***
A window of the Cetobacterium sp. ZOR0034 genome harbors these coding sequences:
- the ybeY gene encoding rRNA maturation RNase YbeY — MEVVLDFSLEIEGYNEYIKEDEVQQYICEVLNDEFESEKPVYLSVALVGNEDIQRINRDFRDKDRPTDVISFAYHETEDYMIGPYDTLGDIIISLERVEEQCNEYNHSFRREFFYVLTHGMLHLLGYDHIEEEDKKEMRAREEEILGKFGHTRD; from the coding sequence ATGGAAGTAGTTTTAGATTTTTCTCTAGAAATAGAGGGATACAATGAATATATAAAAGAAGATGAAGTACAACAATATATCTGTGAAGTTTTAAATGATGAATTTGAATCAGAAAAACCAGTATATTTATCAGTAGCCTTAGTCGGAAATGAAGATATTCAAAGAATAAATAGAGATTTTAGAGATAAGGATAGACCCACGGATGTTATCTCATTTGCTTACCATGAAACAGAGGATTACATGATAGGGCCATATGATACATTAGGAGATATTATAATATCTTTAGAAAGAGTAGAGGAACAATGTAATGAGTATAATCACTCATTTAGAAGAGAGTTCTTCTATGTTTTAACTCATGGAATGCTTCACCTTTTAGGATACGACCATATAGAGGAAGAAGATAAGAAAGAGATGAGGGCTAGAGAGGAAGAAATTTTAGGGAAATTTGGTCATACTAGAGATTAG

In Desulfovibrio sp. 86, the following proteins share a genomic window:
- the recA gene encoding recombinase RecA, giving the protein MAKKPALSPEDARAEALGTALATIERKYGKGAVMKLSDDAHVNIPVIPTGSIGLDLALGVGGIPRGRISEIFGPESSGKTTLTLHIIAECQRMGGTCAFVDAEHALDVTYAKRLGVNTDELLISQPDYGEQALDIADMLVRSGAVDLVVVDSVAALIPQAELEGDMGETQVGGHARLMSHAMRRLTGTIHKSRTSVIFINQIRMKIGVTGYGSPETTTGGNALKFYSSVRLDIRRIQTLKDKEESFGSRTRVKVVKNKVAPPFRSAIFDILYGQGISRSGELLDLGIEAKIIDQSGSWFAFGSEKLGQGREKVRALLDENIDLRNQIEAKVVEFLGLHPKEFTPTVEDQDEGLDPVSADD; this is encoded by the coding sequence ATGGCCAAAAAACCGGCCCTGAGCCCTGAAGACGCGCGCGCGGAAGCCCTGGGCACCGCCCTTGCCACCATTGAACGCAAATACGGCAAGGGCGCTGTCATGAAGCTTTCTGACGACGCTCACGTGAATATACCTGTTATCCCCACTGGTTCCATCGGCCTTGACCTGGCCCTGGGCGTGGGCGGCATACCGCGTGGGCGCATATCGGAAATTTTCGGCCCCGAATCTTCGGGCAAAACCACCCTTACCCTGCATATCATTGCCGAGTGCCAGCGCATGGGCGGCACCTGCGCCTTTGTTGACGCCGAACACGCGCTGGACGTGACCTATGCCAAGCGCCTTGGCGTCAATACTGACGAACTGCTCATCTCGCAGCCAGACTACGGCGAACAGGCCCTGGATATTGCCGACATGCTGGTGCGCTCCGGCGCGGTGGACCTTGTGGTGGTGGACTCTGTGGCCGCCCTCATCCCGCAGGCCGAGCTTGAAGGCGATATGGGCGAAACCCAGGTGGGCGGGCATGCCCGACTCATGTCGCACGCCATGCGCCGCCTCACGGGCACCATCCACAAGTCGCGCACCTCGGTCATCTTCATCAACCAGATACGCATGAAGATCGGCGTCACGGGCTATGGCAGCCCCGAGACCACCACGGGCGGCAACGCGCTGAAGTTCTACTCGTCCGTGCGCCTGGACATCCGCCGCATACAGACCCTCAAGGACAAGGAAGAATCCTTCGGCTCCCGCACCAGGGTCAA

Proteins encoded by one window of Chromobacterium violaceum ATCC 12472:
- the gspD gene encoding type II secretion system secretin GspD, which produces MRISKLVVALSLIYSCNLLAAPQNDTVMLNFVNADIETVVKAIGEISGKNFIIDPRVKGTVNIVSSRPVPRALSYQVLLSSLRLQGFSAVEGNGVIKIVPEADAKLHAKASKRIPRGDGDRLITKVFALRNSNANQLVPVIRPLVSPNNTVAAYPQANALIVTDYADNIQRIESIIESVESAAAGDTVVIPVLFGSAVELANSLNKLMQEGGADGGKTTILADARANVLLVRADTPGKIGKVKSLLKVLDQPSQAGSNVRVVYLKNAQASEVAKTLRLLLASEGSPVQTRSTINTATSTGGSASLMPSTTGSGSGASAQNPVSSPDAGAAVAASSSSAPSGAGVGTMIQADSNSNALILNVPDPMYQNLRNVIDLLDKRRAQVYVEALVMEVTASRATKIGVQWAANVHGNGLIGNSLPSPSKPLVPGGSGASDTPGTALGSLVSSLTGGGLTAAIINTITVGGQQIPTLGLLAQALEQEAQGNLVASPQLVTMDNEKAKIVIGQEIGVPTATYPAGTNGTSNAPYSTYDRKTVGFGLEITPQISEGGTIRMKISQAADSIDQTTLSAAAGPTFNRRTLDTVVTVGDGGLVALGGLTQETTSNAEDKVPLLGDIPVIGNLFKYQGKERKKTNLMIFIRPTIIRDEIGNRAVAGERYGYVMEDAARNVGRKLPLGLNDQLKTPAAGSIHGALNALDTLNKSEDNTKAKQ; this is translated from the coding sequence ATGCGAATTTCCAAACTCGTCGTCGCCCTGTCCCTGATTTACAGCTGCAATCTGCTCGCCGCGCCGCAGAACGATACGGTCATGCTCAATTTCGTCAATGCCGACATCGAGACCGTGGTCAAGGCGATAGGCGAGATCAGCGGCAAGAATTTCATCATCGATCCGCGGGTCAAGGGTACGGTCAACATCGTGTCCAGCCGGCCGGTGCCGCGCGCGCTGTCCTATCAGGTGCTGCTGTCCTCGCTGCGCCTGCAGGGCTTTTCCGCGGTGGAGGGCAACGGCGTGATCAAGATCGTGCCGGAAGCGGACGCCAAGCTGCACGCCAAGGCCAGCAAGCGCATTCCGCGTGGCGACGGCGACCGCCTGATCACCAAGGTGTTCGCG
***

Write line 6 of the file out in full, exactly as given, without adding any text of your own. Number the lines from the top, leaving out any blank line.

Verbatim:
- the gspD gene encoding type II secretion system secretin GspD, which produces MRISKLVVALSLIYSCNLLAAPQNDTVMLNFVNADIETVVKAIGEISGKNFIIDPRVKGTVNIVSSRPVPRALSYQVLLSSLRLQGFSAVEGNGVIKIVPEADAKLHAKASKRIPRGDGDRLITKVFALRNSNANQLVPVIRPLVSPNNTVAAYPQANALIVTDYADNIQRIESIIESVESAAAGDTVVIPVLFGSAVELANSLNKLMQEGGADGGKTTILADARANVLLVRADTPGKIGKVKSLLKVLDQPSQAGSNVRVVYLKNAQASEVAKTLRLLLASEGSPVQTRSTINTATSTGGSASLMPSTTGSGSGASAQNPVSSPDAGAAVAASSSSAPSGAGVGTMIQADSNSNALILNVPDPMYQNLRNVIDLLDKRRAQVYVEALVMEVTASRATKIGVQWAANVHGNGLIGNSLPSPSKPLVPGGSGASDTPGTALGSLVSSLTGGGLTAAIINTITVGGQQIPTLGLLAQALEQEAQGNLVASPQLVTMDNEKAKIVIGQEIGVPTATYPAGTNGTSNAPYSTYDRKTVGFGLEITPQISEGGTIRMKISQAADSIDQTTLSAAAGPTFNRRTLDTVVTVGDGGLVALGGLTQETTSNAEDKVPLLGDIPVIGNLFKYQGKERKKTNLMIFIRPTIIRDEIGNRAVAGERYGYVMEDAARNVGRKLPLGLNDQLKTPAAGSIHGALNALDTLNKSEDNTKAKQ; this is translated from the coding sequence ATGCGAATTTCCAAACTCGTCGTCGCCCTGTCCCTGATTTACAGCTGCAATCTGCTCGCCGCGCCGCAGAACGATACGGTCATGCTCAATTTCGTCAATGCCGACATCGAGACCGTGGTCAAGGCGATAGGCGAGATCAGCGGCAAGAATTTCATCATCGATCCGCGGGTCAAGGGTACGGTCAACATCGTGTCCAGCCGGCCGGTGCCGCGCGCGCTGTCCTATCAGGTGCTGCTGTCCTCGCTGCGCCTGCAGGGCTTTTCCGCGGTGGAGGGCAACGGCGTGATCAAGATCGTGCCGGAAGCGGACGCCAAGCTGCACGCCAAGGCCAGCAAGCGCATTCCGCGTGGCGACGGCGACCGCCTGATCACCAAGGTGTTCGCG